Q: What is the difference between ignorance and apathy? A: I don’t know and I don’t care – source unknown
Animals can be broken down into three groups: those that benefit mankind, those that harm mankind and those that seem irrelevant to mankind.
The dog is man’s best friend. The mosquito is an annoyance. The frog seems irrelevant.
People can be broken down into three groups: those that recognize a Higher Power, those that deny a Higher Power and those that the whole discussion of a Higher Power is not relevant.
Person one and two are engaged (see stories below) in the Higher Power. The third type of person should learn from the frog.
The frog that seems irrelevant to man is used to teach Pharoah that there is a Higher Power. The frog, which is cold, sacrificed its life to enter the hot Egyptian ovens, to teach them an important message: G-d is relevant and meant to listen to even if it means going against one’s nature. Even when I feel cold, apathetic or ignorant, I can follow the message received from the Egyptian frogs, as eloquently stated by Kermit the Frog:
Take a look above you,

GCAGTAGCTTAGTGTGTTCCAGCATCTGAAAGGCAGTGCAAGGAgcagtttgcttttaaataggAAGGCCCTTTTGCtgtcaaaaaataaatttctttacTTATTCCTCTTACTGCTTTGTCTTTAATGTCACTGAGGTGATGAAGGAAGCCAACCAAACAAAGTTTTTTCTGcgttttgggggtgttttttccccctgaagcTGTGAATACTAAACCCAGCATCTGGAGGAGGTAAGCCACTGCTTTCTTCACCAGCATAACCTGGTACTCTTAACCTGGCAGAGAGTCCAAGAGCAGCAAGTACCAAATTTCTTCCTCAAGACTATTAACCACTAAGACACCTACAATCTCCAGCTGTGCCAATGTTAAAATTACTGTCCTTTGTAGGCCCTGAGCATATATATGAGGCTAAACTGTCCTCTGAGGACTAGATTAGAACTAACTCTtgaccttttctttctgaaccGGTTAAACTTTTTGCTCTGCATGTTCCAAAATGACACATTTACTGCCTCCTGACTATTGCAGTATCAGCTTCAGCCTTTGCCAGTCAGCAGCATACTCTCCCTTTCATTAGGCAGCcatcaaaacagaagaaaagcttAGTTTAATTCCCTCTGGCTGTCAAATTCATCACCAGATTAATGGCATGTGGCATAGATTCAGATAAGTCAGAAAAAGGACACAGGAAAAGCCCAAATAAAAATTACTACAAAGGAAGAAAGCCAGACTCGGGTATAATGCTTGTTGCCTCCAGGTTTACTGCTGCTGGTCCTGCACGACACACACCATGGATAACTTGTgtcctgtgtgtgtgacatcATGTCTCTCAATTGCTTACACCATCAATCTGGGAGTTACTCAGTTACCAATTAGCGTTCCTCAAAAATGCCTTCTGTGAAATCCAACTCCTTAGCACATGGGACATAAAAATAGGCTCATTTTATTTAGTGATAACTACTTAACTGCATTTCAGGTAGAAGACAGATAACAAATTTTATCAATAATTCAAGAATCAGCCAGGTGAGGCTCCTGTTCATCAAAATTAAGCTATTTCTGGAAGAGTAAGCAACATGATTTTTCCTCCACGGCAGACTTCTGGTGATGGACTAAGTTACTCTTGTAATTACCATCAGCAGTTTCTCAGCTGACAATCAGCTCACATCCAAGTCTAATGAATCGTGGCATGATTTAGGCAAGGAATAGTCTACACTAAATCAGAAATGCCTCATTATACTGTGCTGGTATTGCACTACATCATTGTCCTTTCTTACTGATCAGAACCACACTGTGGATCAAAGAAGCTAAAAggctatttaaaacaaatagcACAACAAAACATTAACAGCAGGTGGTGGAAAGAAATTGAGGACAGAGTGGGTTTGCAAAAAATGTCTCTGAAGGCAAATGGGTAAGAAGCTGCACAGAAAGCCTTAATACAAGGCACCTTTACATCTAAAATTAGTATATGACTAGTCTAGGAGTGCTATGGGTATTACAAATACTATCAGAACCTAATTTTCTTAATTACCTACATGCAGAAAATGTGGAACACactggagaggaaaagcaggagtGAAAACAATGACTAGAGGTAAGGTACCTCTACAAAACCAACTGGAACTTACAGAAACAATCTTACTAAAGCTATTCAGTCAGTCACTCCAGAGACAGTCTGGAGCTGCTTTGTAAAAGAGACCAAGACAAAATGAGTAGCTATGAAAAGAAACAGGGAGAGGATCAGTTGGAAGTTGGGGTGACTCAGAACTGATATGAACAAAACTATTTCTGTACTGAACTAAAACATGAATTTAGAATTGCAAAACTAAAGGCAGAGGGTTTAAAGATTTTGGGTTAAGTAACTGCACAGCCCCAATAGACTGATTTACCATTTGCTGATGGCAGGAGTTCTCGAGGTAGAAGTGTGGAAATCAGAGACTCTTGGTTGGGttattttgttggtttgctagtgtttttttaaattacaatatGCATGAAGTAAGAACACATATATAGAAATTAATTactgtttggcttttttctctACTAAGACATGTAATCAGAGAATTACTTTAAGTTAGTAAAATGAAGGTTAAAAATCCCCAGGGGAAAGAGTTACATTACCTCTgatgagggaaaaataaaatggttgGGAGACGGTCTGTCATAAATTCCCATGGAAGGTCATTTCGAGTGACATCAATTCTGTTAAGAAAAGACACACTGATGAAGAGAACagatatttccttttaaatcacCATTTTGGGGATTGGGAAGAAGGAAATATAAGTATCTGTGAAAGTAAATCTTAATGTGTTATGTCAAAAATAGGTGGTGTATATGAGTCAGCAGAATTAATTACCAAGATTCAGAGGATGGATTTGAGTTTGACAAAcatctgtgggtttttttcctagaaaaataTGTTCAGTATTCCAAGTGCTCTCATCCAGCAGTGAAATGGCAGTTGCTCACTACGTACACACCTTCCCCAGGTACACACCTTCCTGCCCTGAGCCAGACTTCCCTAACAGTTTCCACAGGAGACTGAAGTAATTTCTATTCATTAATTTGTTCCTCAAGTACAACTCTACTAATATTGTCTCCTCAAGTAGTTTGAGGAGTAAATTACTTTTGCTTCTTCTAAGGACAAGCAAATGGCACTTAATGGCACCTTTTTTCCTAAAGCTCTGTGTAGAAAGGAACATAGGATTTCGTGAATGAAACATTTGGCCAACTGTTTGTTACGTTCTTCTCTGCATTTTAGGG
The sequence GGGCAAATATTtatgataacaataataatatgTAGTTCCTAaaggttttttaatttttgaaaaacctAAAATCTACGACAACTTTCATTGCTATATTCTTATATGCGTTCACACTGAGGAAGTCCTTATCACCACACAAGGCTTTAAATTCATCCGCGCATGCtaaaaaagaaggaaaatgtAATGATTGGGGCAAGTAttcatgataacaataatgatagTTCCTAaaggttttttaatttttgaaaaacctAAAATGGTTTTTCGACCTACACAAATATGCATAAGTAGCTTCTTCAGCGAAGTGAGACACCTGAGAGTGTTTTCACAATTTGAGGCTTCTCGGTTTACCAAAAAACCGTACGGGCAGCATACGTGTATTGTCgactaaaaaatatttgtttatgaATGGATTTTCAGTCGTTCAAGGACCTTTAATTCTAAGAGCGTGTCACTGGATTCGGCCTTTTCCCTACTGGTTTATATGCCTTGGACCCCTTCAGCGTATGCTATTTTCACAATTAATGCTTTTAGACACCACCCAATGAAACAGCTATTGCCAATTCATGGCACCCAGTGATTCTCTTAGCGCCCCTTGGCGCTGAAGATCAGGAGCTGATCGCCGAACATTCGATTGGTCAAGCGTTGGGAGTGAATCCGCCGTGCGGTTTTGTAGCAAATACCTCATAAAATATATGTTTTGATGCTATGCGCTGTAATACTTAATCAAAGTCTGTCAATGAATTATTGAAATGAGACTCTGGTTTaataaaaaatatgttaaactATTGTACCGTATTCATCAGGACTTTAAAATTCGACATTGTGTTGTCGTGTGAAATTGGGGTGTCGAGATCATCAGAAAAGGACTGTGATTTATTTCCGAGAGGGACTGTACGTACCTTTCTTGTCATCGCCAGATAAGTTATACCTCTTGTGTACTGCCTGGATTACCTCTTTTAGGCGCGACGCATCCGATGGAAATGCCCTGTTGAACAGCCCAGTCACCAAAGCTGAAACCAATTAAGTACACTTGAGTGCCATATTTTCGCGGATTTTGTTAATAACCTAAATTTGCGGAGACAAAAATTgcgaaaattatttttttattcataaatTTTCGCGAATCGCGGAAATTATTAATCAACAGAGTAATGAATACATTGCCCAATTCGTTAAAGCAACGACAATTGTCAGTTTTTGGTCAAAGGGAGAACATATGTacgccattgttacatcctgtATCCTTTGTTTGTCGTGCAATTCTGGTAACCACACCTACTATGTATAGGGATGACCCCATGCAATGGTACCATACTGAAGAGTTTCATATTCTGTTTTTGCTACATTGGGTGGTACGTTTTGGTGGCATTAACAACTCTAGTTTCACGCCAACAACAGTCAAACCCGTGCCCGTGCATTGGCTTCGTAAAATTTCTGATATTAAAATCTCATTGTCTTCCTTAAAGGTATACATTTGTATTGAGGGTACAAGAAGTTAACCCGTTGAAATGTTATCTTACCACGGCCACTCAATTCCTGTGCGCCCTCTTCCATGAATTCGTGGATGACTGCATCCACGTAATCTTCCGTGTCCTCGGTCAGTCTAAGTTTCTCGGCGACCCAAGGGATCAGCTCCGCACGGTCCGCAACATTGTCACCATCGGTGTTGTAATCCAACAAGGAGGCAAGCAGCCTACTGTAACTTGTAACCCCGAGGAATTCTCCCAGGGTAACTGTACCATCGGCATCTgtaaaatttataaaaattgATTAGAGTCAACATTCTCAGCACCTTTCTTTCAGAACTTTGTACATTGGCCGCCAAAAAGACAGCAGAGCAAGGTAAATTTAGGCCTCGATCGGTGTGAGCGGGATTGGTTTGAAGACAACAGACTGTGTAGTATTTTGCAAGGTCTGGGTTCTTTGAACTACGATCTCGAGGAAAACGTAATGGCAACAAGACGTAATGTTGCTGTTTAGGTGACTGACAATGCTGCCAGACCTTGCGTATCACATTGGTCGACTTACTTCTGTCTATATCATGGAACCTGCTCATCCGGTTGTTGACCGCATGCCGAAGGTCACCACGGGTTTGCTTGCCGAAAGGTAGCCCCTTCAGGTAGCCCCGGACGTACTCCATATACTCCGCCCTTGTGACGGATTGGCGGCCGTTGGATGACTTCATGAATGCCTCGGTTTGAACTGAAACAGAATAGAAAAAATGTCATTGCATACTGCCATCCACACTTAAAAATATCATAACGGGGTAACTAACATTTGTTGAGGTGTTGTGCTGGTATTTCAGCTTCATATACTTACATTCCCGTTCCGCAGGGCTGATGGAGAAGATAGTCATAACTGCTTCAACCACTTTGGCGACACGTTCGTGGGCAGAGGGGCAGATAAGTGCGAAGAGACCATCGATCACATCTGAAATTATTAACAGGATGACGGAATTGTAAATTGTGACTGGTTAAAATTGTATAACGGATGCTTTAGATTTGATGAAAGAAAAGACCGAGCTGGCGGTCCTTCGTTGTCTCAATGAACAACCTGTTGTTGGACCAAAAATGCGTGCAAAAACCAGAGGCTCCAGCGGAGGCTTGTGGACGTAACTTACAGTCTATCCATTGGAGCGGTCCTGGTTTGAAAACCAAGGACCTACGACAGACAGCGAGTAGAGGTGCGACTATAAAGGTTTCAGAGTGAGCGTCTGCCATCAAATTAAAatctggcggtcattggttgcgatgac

Discover the view,
If you haven’t noticed,
P.S. The story I promised you:
Famed Talmudic scholar Rabbi Adin Even-Israel Steinsaltz invited a professor to his Talmud class at a Hebrew University in Jerusalem. He asked the professor: “Why don’t you join the class? All of your colleagues come. It’s in your building — right down the hall”. The professor responded: “I don’t belong in the class; we have nothing in common”. “What do you mean we have nothing in common?” asked the Rabbi. “You don’t understand!” said the professor. “I only eat pork! On Shabbat! Exclusively!” “Only on Shabbat?” asked Rabbi Steinsaltz. “Specifically! Spitefully! On Shabbat!” “Ahh, in that case,” said Rabbi Steinsaltz, “we do have something in common.” “What do you mean?” asked the professor. “I have my way of observing Shabbat and you have your way of observing Shabbat.” Both men are talking about celebrating Shabbat. Clearly, they both believe it is important or they would not bother to engage in the ritual and/or to object! So they actually agree on that point — Shabbat is important. They just do not agree on precisely what should be done about it!
Rabbi Mendel Schusterman
Thanks to my brother, Rabbi Kushi Schusterman, Chabad Bel Air, Maryland, for sharing the above thought.